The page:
Survey finds Stonington residents want better schools, more open space
Stonington - A survey of 739 people who responded to a recent questionnaire about what they would like to see in the upcoming revision of the town's Plan of Conservation and Development yielded many of the expected answers along with a few surprises.
According to an executive summary of the survey, the top priority for residents is improving the school system. And while they would like to attract new businesses, grow the tax base and keep taxes low, they want to preserve the town's quality of life and natural resources, add open space and create things such as walking and bicycling trails, parks and playgrounds.
They also want to see areas of town such as the mills along Mechanic Street in Pawcatuck rehabilitated. They would like to see developers reuse existing buildings and fill vacant ones.
One surprise is that while town officials often talk about the need for more affordable housing, especially for seniors, adding affordable housing was ranked last among the respondents' priorities. They also do not want more single- and multi-family housing units.
Also surprising is that in a town where officials worry whether taxpayers will approve the annual budget or bonding for large projects, residents said they want the town to invest in education, infrastructure and open space. In addition, the majority of them indicated they would be willing to vote for a tax increase or town bonding for such projects.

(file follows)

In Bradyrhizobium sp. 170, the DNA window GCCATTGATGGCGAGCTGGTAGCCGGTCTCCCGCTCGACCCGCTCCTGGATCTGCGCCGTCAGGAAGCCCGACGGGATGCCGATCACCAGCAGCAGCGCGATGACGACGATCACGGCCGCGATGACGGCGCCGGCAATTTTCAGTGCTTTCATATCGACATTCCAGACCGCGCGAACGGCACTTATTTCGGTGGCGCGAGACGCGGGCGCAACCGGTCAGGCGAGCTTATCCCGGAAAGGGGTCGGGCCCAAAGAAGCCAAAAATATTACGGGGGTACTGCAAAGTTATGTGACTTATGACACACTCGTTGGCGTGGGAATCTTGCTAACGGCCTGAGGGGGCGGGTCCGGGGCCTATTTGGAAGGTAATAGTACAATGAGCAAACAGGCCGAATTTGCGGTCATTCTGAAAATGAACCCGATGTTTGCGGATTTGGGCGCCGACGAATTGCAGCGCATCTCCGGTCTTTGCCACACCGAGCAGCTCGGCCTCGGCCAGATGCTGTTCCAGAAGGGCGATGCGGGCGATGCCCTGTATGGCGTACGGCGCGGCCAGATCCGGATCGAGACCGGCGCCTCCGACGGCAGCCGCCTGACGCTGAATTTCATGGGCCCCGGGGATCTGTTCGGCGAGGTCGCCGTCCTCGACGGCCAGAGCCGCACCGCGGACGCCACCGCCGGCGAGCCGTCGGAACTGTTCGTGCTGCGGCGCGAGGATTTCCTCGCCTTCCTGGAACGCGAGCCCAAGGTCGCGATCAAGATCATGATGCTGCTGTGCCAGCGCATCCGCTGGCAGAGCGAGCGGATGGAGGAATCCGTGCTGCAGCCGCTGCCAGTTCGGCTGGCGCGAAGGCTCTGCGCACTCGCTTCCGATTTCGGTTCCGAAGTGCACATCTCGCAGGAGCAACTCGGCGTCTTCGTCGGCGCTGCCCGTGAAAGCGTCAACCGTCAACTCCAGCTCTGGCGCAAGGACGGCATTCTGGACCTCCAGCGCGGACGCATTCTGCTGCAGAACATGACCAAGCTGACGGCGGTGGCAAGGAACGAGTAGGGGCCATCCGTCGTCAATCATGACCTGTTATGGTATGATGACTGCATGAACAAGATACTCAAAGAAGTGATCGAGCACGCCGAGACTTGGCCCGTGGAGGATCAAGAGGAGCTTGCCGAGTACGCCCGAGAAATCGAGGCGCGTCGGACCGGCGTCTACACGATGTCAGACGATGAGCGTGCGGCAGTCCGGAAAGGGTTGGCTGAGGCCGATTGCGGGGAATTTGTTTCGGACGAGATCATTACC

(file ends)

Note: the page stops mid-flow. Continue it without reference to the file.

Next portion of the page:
That comes as good news for the K-12 School Building Committee, which is putting together a plan to renovate and expand the town's elementary schools.
The responses come from the summary of a questionnaire developed by the Plan of Conservation and Development Subcommittee and were submitted through March 20. The town has also created a Town of Stonington 2014 Plan of Conservation & Development page on Facebook.
The responses will help guide the subcommittee as it develops the update with input from boards and commissions, outside agencies and consultants.
State law requires municipalities to update and approve their plans of conversation and development every 10 years. The Planning and Zoning Commission is scheduled to complete and approve the revised plan next year.
The plan is a guide for how the town wants to develop over the next 10 to 20 years and covers areas such as land use, housing and economic development.
The plan is designed to guide the decisions of town boards and commissions. The PZC is also responsible for implementing the plan's recommendations with help from other boards and commissions.
One of the survey respondents' biggest concerns was the town's long-term ability to attract new residents and businesses. They also want to see support for small businesses and are concerned about overdevelopment and commercial sprawl.
The vast majority also supported streamlining the often cumbersome permitting process for projects and want to see a comprehensive update of zoning regulations.
Although most respondents would like to see more agriculture in town, its protection and enhancement was not a high priority.
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